Balanced to rca

If you run balanced out of a Dac but use a cable with a rca into the amp, will that improve anything?

I saw such a cable and was wondering if itcould be used on a tube amp, but I have a hard time seeing that it will improve the sound.

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Only if there is like 100ft between the DAC and the AMP… :slight_smile:

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I’m using a TS cable from the balanced out from a Scarlett interface into a Liquid Spark RCA. Just note the following. My balanced out is 16 dBU (very hot signal). I noticed the clipping of the input stage in the LS amp in more recent recordings (loudness war). Work-around is to back off the volume out a bit.

To answer your question, probably just the volume.

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As balanced audio does not share a common ground, there is a chance you may kill your DAC with such a cable.

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TLDR: Don’t attempt the impossible. Don’t risk damaging your equipment.

A while back (when I didn’t know better), I bought an XLR3-to-2.5mm cable with 6 connectors on one end and 4 connectors on the other end. While waiting for the shipment to arrive, the vendor sent an emergency “Do Not Use The Cable” email and refunded my payment.

Upon receipt of the cable, I cut it open to see what they’d done. There were two phantom ground wires that started from twin XLR3 connectors and carried through the sheaths, but then 2 of the 6 wires were just floating there. They’d make random contact with the functional wires at the 4 wire end. I tested these with my multimeter and couldn’t get stable readings.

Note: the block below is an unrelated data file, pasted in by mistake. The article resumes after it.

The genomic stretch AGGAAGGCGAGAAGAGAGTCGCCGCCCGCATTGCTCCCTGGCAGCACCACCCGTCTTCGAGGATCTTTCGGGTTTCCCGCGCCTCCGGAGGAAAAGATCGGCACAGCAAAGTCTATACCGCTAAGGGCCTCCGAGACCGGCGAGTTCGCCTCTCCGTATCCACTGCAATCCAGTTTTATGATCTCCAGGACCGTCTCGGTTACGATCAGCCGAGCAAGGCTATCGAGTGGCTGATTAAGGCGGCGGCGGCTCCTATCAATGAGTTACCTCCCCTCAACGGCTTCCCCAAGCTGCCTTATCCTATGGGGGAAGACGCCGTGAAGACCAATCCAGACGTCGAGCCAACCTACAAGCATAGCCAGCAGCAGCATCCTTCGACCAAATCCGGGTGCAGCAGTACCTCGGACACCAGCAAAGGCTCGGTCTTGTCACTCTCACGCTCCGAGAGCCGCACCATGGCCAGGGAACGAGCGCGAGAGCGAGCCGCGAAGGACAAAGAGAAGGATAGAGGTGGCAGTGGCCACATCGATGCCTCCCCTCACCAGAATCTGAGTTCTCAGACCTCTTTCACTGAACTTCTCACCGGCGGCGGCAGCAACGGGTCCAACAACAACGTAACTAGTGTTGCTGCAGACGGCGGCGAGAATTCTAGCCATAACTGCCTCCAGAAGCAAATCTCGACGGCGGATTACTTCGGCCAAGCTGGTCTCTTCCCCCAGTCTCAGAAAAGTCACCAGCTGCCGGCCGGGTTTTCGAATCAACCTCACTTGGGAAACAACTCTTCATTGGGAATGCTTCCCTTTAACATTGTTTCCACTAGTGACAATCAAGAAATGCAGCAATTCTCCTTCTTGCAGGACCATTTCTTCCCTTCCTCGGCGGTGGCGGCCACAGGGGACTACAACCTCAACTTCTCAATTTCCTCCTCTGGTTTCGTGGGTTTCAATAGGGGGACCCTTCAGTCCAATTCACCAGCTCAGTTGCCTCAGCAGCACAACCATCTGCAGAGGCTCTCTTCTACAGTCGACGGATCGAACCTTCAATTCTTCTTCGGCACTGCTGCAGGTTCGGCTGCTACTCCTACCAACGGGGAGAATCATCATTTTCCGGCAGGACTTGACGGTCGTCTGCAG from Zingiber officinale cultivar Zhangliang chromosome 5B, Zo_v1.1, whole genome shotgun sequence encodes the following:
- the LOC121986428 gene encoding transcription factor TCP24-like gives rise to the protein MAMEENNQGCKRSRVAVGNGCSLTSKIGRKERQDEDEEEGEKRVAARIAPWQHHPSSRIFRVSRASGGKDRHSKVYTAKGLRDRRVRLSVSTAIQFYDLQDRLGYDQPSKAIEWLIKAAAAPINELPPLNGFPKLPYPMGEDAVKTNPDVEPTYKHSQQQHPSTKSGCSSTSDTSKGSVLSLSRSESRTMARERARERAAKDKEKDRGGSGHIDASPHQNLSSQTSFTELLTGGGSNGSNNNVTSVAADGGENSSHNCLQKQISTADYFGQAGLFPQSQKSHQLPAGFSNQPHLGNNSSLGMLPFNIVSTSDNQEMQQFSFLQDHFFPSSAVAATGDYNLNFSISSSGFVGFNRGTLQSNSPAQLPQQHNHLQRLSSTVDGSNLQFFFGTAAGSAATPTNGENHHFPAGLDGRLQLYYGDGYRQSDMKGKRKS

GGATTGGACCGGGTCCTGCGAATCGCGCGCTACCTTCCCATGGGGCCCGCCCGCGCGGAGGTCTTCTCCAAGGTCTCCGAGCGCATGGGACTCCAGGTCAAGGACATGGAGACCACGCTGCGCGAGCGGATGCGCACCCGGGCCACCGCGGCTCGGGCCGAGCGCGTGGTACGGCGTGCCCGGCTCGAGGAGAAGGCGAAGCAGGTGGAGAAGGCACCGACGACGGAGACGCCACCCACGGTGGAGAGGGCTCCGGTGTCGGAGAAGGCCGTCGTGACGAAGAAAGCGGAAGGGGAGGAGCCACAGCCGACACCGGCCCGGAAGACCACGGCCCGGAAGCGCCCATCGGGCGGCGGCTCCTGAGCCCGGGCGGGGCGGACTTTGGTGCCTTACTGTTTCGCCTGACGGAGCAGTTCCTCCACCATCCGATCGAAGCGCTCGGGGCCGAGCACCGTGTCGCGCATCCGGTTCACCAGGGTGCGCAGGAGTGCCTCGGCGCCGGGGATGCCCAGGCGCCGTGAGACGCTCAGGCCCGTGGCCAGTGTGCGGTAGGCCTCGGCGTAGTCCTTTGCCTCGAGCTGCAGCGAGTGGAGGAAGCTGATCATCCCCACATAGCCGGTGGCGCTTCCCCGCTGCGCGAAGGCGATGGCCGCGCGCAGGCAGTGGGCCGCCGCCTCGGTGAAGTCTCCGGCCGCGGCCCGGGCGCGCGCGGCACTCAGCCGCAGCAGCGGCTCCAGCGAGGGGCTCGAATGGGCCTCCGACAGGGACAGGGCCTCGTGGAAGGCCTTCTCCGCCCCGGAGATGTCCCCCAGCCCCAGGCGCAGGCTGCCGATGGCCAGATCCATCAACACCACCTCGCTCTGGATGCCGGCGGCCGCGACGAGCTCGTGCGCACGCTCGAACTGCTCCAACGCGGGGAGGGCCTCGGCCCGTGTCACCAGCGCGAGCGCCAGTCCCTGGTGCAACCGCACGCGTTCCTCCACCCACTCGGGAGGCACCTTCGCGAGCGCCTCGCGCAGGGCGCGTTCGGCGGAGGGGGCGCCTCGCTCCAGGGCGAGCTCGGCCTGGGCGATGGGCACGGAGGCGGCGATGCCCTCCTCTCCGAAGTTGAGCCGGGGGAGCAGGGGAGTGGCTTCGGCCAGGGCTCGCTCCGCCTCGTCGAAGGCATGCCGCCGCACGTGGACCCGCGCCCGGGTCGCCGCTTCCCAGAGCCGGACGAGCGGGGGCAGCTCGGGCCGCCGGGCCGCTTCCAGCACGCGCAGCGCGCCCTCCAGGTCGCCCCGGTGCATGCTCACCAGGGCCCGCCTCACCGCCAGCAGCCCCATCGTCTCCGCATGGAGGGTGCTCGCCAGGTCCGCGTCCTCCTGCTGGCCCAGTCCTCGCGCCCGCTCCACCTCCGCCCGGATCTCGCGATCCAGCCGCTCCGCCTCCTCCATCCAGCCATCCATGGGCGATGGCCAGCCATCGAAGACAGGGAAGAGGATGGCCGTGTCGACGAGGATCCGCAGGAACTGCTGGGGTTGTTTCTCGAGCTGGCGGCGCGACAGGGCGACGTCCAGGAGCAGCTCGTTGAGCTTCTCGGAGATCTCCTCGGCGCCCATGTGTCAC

IMO the risk of damage is greater than the potential for improvement.

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Thanks guys, there is no need for taking such a risk, so I am glad to have asked :+1:

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People fighting for balanced outs in these days and you wanting to downgrade one to unbalanced: :see_no_evil:

I forgot to mention that in my case is a temporary solution. And, 1/4" jacks are much easier to do it as well. As long as you stick to TS cables. But even if it was a 3-pin XLR to RCA, I’d grab a multimeter and do some continuity testing first, before start plugging around. Once again, on a temporary basis.

For regular balanced to unbalanced, I also have a PRO D2 (from my guitar hobby) that can be used in reversed as well. So no need for custom cables.

In your case, just get another $100 DAC. :smile:

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There is no danger connecting XLR (balanced) outputs to RCA (unbalanced) inputs. (Edit: see post two down before doing so)

The dangerous part is connecting amplified balanced outputs to single ended headphones, that is a very good way to damage an amp.

To connect XLRs to RCAs, you sum up the cold and screen at the RCA end (edit: or leave pin 3 unconnected, again, read further posts)

However, there is absolutely no benefit to doing so. It will not sound better and it won’t help avoid interference etc.

The reason you do it is when you only have a balanced output and an unbalanced input.